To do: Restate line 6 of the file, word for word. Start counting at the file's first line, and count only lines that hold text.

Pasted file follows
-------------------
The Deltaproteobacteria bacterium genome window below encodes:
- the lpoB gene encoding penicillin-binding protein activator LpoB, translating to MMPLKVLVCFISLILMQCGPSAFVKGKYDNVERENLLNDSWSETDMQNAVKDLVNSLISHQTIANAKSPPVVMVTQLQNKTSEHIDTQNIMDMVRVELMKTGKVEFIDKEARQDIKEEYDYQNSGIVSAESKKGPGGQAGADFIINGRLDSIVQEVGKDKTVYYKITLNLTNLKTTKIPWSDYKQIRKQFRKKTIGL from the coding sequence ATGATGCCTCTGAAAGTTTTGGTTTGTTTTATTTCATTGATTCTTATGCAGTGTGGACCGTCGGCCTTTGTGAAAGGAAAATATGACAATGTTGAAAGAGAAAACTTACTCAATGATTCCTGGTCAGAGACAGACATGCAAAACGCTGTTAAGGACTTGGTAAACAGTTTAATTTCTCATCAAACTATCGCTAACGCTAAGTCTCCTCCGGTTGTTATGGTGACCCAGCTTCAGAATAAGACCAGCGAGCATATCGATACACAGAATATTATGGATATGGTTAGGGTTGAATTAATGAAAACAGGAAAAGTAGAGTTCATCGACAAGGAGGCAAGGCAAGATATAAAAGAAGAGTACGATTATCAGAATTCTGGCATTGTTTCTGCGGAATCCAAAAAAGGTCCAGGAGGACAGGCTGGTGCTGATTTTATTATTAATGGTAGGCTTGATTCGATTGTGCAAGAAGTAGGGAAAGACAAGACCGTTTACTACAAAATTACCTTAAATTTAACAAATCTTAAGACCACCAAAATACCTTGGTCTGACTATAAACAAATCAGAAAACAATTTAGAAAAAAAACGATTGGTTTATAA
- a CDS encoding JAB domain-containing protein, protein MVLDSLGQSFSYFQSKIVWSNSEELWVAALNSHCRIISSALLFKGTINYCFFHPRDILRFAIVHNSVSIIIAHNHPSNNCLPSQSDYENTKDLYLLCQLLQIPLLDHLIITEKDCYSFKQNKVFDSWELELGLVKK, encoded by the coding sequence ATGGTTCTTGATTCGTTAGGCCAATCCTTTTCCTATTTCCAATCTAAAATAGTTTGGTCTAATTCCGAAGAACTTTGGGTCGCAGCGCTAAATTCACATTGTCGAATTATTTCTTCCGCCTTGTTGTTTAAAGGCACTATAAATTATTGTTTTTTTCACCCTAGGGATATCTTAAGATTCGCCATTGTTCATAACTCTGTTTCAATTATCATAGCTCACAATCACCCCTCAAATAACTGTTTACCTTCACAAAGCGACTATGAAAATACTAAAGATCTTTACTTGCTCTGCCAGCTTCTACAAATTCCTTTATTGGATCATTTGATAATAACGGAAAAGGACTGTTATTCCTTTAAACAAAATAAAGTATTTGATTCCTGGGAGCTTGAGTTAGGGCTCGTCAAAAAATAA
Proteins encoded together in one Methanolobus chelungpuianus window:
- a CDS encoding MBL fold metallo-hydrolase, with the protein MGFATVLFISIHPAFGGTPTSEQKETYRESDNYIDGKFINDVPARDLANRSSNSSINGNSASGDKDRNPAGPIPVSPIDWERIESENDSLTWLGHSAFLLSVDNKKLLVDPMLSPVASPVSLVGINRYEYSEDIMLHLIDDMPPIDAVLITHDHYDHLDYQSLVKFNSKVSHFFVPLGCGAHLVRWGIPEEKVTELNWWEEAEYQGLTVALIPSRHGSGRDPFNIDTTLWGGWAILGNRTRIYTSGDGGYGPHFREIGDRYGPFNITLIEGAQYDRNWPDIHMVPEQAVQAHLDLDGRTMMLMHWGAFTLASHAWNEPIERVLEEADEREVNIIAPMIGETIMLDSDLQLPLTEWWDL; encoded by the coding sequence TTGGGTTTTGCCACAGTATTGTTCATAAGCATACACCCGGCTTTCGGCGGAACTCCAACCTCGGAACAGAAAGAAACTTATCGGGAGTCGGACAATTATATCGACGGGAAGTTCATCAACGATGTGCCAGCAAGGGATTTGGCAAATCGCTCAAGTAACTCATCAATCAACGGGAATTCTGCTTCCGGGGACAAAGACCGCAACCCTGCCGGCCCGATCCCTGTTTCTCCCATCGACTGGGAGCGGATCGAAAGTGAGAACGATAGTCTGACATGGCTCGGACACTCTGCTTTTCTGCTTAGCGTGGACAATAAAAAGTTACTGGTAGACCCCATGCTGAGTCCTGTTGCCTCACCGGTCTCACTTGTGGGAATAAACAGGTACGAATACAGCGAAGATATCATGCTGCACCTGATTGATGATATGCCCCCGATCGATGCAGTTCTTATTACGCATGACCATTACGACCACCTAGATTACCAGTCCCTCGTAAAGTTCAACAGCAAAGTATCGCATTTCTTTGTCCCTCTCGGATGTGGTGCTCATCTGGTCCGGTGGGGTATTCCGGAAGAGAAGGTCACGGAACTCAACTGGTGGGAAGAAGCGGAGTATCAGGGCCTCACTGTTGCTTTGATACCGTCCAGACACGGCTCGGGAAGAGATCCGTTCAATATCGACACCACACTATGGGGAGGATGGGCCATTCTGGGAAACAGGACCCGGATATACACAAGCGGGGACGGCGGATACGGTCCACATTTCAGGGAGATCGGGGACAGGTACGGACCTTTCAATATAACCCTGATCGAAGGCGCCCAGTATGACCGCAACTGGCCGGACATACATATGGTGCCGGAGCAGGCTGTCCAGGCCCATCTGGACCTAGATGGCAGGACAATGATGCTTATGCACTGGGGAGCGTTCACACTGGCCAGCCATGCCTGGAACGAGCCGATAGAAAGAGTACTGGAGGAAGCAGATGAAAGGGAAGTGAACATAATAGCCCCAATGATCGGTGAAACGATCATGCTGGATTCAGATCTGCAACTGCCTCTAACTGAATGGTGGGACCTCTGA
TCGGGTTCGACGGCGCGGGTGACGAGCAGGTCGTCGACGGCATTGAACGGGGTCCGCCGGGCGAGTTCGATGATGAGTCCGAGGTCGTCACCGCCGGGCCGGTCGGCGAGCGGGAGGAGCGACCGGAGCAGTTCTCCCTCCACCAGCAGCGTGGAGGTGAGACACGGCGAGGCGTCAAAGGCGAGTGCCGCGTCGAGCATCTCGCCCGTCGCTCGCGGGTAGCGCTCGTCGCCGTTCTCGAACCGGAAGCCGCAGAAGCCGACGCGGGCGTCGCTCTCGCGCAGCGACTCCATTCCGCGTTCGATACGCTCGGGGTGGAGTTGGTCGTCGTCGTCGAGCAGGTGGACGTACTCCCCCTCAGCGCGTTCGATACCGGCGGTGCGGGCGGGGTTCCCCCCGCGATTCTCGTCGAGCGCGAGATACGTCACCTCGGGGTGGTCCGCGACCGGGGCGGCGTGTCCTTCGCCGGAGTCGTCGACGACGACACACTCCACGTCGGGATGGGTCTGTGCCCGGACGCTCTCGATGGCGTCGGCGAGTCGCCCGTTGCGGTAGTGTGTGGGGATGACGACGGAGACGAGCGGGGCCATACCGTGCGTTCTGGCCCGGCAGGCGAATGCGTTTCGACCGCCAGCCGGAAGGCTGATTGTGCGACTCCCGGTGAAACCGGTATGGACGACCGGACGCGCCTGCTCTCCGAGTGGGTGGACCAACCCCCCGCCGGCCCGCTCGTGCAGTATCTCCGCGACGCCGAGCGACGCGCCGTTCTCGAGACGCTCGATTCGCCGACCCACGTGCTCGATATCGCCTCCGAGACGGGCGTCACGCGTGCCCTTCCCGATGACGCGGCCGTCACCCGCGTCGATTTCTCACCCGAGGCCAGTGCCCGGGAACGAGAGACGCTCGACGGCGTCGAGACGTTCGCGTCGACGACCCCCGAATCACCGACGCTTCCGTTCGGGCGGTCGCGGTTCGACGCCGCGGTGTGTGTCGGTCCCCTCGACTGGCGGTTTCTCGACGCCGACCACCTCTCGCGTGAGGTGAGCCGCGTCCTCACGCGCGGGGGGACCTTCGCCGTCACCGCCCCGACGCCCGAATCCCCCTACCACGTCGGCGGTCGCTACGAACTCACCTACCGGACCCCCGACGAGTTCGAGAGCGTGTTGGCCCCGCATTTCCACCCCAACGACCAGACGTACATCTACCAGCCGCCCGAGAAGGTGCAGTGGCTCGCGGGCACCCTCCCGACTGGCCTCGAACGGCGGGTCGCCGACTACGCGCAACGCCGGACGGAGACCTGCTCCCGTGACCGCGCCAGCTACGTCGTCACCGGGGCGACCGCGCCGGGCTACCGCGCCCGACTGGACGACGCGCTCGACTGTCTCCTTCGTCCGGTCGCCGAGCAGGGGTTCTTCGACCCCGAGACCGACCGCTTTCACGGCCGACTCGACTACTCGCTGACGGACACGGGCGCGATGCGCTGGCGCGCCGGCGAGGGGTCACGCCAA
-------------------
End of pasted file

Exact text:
TCGGGTTCGACGGCGCGGGTGACGAGCAGGTCGTCGACGGCATTGAACGGGGTCCGCCGGGCGAGTTCGATGATGAGTCCGAGGTCGTCACCGCCGGGCCGGTCGGCGAGCGGGAGGAGCGACCGGAGCAGTTCTCCCTCCACCAGCAGCGTGGAGGTGAGACACGGCGAGGCGTCAAAGGCGAGTGCCGCGTCGAGCATCTCGCCCGTCGCTCGCGGGTAGCGCTCGTCGCCGTTCTCGAACCGGAAGCCGCAGAAGCCGACGCGGGCGTCGCTCTCGCGCAGCGACTCCATTCCGCGTTCGATACGCTCGGGGTGGAGTTGGTCGTCGTCGTCGAGCAGGTGGACGTACTCCCCCTCAGCGCGTTCGATACCGGCGGTGCGGGCGGGGTTCCCCCCGCGATTCTCGTCGAGCGCGAGATACGTCACCTCGGGGTGGTCCGCGACCGGGGCGGCGTGTCCTTCGCCGGAGTCGTCGACGACGACACACTCCACGTCGGGATGGGTCTGTGCCCGGACGCTCTCGATGGCGTCGGCGAGTCGCCCGTTGCGGTAGTGTGTGGGGATGACGACGGAGACGAGCGGGGCCATACCGTGCGTTCTGGCCCGGCAGGCGAATGCGTTTCGACCGCCAGCCGGAAGGCTGATTGTGCGACTCCCGGTGAAACCGGTATGGACGACCGGACGCGCCTGCTCTCCGAGTGGGTGGACCAACCCCCCGCCGGCCCGCTCGTGCAGTATCTCCGCGACGCCGAGCGACGCGCCGTTCTCGAGACGCTCGATTCGCCGACCCACGTGCTCGATATCGCCTCCGAGACGGGCGTCACGCGTGCCCTTCCCGATGACGCGGCCGTCACCCGCGTCGATTTCTCACCCGAGGCCAGTGCCCGGGAACGAGAGACGCTCGACGGCGTCGAGACGTTCGCGTCGACGACCCCCGAATCACCGACGCTTCCGTTCGGGCGGTCGCGGTTCGACGCCGCGGTGTGTGTCGGTCCCCTCGACTGGCGGTTTCTCGACGCCGACCACCTCTCGCGTGAGGTGAGCCGCGTCCTCACGCGCGGGGGGACCTTCGCCGTCACCGCCCCGACGCCCGAATCCCCCTACCACGTCGGCGGTCGCTACGAACTCACCTACCGGACCCCCGACGAGTTCGAGAGCGTGTTGGCCCCGCATTTCCACCCCAACGACCAGACGTACATCTACCAGCCGCCCGAGAAGGTGCAGTGGCTCGCGGGCACCCTCCCGACTGGCCTCGAACGGCGGGTCGCCGACTACGCGCAACGCCGGACGGAGACCTGCTCCCGTGACCGCGCCAGCTACGTCGTCACCGGGGCGACCGCGCCGGGCTACCGCGCCCGACTGGACGACGCGCTCGACTGTCTCCTTCGTCCGGTCGCCGAGCAGGGGTTCTTCGACCCCGAGACCGACCGCTTTCACGGCCGACTCGACTACTCGCTGACGGACACGGGCGCGATGCGCTGGCGCGCCGGCGAGGGGTCACGCCAA